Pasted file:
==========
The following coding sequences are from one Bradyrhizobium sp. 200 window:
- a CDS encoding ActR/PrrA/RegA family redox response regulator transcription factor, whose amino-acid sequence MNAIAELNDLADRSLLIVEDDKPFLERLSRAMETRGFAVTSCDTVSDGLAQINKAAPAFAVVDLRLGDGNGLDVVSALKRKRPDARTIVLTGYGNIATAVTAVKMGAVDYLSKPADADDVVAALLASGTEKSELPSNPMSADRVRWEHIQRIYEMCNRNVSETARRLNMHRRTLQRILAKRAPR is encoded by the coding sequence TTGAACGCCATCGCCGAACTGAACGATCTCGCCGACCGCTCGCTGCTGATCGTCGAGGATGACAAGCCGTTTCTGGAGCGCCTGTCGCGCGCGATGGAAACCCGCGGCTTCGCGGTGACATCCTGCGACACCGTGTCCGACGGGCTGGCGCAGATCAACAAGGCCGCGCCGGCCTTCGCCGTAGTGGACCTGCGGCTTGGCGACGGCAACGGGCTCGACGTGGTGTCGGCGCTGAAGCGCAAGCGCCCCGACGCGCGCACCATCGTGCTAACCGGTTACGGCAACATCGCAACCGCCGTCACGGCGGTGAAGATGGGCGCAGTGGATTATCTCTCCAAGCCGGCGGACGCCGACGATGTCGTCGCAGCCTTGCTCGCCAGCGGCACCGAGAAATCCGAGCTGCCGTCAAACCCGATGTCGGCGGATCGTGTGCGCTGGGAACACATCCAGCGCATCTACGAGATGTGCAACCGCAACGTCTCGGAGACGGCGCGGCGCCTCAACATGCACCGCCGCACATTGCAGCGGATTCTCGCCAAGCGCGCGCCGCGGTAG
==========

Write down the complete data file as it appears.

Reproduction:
The following coding sequences are from one Bradyrhizobium sp. 200 window:
- a CDS encoding ActR/PrrA/RegA family redox response regulator transcription factor, whose amino-acid sequence MNAIAELNDLADRSLLIVEDDKPFLERLSRAMETRGFAVTSCDTVSDGLAQINKAAPAFAVVDLRLGDGNGLDVVSALKRKRPDARTIVLTGYGNIATAVTAVKMGAVDYLSKPADADDVVAALLASGTEKSELPSNPMSADRVRWEHIQRIYEMCNRNVSETARRLNMHRRTLQRILAKRAPR is encoded by the coding sequence TTGAACGCCATCGCCGAACTGAACGATCTCGCCGACCGCTCGCTGCTGATCGTCGAGGATGACAAGCCGTTTCTGGAGCGCCTGTCGCGCGCGATGGAAACCCGCGGCTTCGCGGTGACATCCTGCGACACCGTGTCCGACGGGCTGGCGCAGATCAACAAGGCCGCGCCGGCCTTCGCCGTAGTGGACCTGCGGCTTGGCGACGGCAACGGGCTCGACGTGGTGTCGGCGCTGAAGCGCAAGCGCCCCGACGCGCGCACCATCGTGCTAACCGGTTACGGCAACATCGCAACCGCCGTCACGGCGGTGAAGATGGGCGCAGTGGATTATCTCTCCAAGCCGGCGGACGCCGACGATGTCGTCGCAGCCTTGCTCGCCAGCGGCACCGAGAAATCCGAGCTGCCGTCAAACCCGATGTCGGCGGATCGTGTGCGCTGGGAACACATCCAGCGCATCTACGAGATGTGCAACCGCAACGTCTCGGAGACGGCGCGGCGCCTCAACATGCACCGCCGCACATTGCAGCGGATTCTCGCCAAGCGCGCGCCGCGGTAG